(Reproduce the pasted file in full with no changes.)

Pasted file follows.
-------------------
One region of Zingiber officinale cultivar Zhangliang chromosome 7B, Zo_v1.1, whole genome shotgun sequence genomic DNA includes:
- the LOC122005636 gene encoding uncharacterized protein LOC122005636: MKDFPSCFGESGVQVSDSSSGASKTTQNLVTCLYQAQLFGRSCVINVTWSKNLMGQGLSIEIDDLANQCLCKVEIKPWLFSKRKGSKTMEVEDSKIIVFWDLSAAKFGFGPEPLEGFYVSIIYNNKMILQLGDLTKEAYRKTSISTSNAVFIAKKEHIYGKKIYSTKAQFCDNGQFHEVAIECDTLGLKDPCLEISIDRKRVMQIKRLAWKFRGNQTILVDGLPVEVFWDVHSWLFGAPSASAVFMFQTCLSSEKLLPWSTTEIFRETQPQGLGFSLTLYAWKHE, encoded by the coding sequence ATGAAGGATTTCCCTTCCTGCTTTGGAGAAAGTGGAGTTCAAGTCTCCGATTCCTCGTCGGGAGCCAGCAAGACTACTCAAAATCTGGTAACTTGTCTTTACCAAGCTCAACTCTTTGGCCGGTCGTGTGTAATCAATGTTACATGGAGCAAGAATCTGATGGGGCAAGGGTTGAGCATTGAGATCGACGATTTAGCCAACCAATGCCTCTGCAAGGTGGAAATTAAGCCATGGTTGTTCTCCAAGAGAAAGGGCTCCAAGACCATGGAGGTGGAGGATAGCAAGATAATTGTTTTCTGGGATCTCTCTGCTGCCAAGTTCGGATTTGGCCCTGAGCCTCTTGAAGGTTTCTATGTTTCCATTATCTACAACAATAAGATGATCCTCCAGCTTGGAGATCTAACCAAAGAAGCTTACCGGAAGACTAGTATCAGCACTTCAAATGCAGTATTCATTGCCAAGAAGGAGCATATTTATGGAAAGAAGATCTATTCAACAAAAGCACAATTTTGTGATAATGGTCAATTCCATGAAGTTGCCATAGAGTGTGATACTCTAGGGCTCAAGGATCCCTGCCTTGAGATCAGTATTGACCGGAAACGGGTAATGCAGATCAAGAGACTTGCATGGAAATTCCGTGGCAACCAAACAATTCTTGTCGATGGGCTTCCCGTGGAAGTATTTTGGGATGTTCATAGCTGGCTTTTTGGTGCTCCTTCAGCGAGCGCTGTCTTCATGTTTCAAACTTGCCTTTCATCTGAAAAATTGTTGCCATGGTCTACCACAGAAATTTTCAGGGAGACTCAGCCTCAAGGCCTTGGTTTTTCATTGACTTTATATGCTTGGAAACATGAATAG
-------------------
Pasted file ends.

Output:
One region of Zingiber officinale cultivar Zhangliang chromosome 7B, Zo_v1.1, whole genome shotgun sequence genomic DNA includes:
- the LOC122005636 gene encoding uncharacterized protein LOC122005636: MKDFPSCFGESGVQVSDSSSGASKTTQNLVTCLYQAQLFGRSCVINVTWSKNLMGQGLSIEIDDLANQCLCKVEIKPWLFSKRKGSKTMEVEDSKIIVFWDLSAAKFGFGPEPLEGFYVSIIYNNKMILQLGDLTKEAYRKTSISTSNAVFIAKKEHIYGKKIYSTKAQFCDNGQFHEVAIECDTLGLKDPCLEISIDRKRVMQIKRLAWKFRGNQTILVDGLPVEVFWDVHSWLFGAPSASAVFMFQTCLSSEKLLPWSTTEIFRETQPQGLGFSLTLYAWKHE, encoded by the coding sequence ATGAAGGATTTCCCTTCCTGCTTTGGAGAAAGTGGAGTTCAAGTCTCCGATTCCTCGTCGGGAGCCAGCAAGACTACTCAAAATCTGGTAACTTGTCTTTACCAAGCTCAACTCTTTGGCCGGTCGTGTGTAATCAATGTTACATGGAGCAAGAATCTGATGGGGCAAGGGTTGAGCATTGAGATCGACGATTTAGCCAACCAATGCCTCTGCAAGGTGGAAATTAAGCCATGGTTGTTCTCCAAGAGAAAGGGCTCCAAGACCATGGAGGTGGAGGATAGCAAGATAATTGTTTTCTGGGATCTCTCTGCTGCCAAGTTCGGATTTGGCCCTGAGCCTCTTGAAGGTTTCTATGTTTCCATTATCTACAACAATAAGATGATCCTCCAGCTTGGAGATCTAACCAAAGAAGCTTACCGGAAGACTAGTATCAGCACTTCAAATGCAGTATTCATTGCCAAGAAGGAGCATATTTATGGAAAGAAGATCTATTCAACAAAAGCACAATTTTGTGATAATGGTCAATTCCATGAAGTTGCCATAGAGTGTGATACTCTAGGGCTCAAGGATCCCTGCCTTGAGATCAGTATTGACCGGAAACGGGTAATGCAGATCAAGAGACTTGCATGGAAATTCCGTGGCAACCAAACAATTCTTGTCGATGGGCTTCCCGTGGAAGTATTTTGGGATGTTCATAGCTGGCTTTTTGGTGCTCCTTCAGCGAGCGCTGTCTTCATGTTTCAAACTTGCCTTTCATCTGAAAAATTGTTGCCATGGTCTACCACAGAAATTTTCAGGGAGACTCAGCCTCAAGGCCTTGGTTTTTCATTGACTTTATATGCTTGGAAACATGAATAG